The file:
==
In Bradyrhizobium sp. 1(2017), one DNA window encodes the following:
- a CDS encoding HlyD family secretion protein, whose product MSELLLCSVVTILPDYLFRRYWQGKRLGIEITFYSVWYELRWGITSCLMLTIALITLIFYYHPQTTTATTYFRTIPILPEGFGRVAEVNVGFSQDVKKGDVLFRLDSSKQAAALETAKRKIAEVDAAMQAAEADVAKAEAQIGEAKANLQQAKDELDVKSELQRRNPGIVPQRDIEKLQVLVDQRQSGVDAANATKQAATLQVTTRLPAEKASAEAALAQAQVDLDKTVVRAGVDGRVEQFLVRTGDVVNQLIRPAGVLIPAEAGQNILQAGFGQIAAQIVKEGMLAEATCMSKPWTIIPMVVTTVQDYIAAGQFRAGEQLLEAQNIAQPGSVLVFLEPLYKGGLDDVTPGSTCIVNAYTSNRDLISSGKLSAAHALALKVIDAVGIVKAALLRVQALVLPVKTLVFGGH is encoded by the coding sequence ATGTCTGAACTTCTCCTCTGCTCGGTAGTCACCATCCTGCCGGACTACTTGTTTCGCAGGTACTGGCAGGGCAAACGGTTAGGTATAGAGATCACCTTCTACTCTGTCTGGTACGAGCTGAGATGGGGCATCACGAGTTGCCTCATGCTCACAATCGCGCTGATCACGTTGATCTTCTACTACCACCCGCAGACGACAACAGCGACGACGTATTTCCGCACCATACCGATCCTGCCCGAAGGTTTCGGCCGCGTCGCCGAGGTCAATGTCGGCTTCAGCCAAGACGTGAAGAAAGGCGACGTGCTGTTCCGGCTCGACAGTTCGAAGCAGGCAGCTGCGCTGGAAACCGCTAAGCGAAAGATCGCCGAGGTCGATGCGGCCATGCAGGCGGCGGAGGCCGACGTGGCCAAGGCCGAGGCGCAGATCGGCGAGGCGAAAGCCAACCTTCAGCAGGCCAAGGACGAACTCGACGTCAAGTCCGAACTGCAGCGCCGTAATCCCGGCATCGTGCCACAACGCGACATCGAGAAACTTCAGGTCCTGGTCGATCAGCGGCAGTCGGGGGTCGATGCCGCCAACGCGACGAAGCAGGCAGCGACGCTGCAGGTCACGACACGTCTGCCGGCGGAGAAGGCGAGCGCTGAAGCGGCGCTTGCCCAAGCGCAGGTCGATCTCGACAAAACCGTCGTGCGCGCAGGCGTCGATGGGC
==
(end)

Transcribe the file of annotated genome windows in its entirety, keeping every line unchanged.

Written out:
In Bradyrhizobium sp. 1(2017), one DNA window encodes the following:
- a CDS encoding HlyD family secretion protein, whose product MSELLLCSVVTILPDYLFRRYWQGKRLGIEITFYSVWYELRWGITSCLMLTIALITLIFYYHPQTTTATTYFRTIPILPEGFGRVAEVNVGFSQDVKKGDVLFRLDSSKQAAALETAKRKIAEVDAAMQAAEADVAKAEAQIGEAKANLQQAKDELDVKSELQRRNPGIVPQRDIEKLQVLVDQRQSGVDAANATKQAATLQVTTRLPAEKASAEAALAQAQVDLDKTVVRAGVDGRVEQFLVRTGDVVNQLIRPAGVLIPAEAGQNILQAGFGQIAAQIVKEGMLAEATCMSKPWTIIPMVVTTVQDYIAAGQFRAGEQLLEAQNIAQPGSVLVFLEPLYKGGLDDVTPGSTCIVNAYTSNRDLISSGKLSAAHALALKVIDAVGIVKAALLRVQALVLPVKTLVFGGH is encoded by the coding sequence ATGTCTGAACTTCTCCTCTGCTCGGTAGTCACCATCCTGCCGGACTACTTGTTTCGCAGGTACTGGCAGGGCAAACGGTTAGGTATAGAGATCACCTTCTACTCTGTCTGGTACGAGCTGAGATGGGGCATCACGAGTTGCCTCATGCTCACAATCGCGCTGATCACGTTGATCTTCTACTACCACCCGCAGACGACAACAGCGACGACGTATTTCCGCACCATACCGATCCTGCCCGAAGGTTTCGGCCGCGTCGCCGAGGTCAATGTCGGCTTCAGCCAAGACGTGAAGAAAGGCGACGTGCTGTTCCGGCTCGACAGTTCGAAGCAGGCAGCTGCGCTGGAAACCGCTAAGCGAAAGATCGCCGAGGTCGATGCGGCCATGCAGGCGGCGGAGGCCGACGTGGCCAAGGCCGAGGCGCAGATCGGCGAGGCGAAAGCCAACCTTCAGCAGGCCAAGGACGAACTCGACGTCAAGTCCGAACTGCAGCGCCGTAATCCCGGCATCGTGCCACAACGCGACATCGAGAAACTTCAGGTCCTGGTCGATCAGCGGCAGTCGGGGGTCGATGCCGCCAACGCGACGAAGCAGGCAGCGACGCTGCAGGTCACGACACGTCTGCCGGCGGAGAAGGCGAGCGCTGAAGCGGCGCTTGCCCAAGCGCAGGTCGATCTCGACAAAACCGTCGTGCGCGCAGGCGTCGATGGGC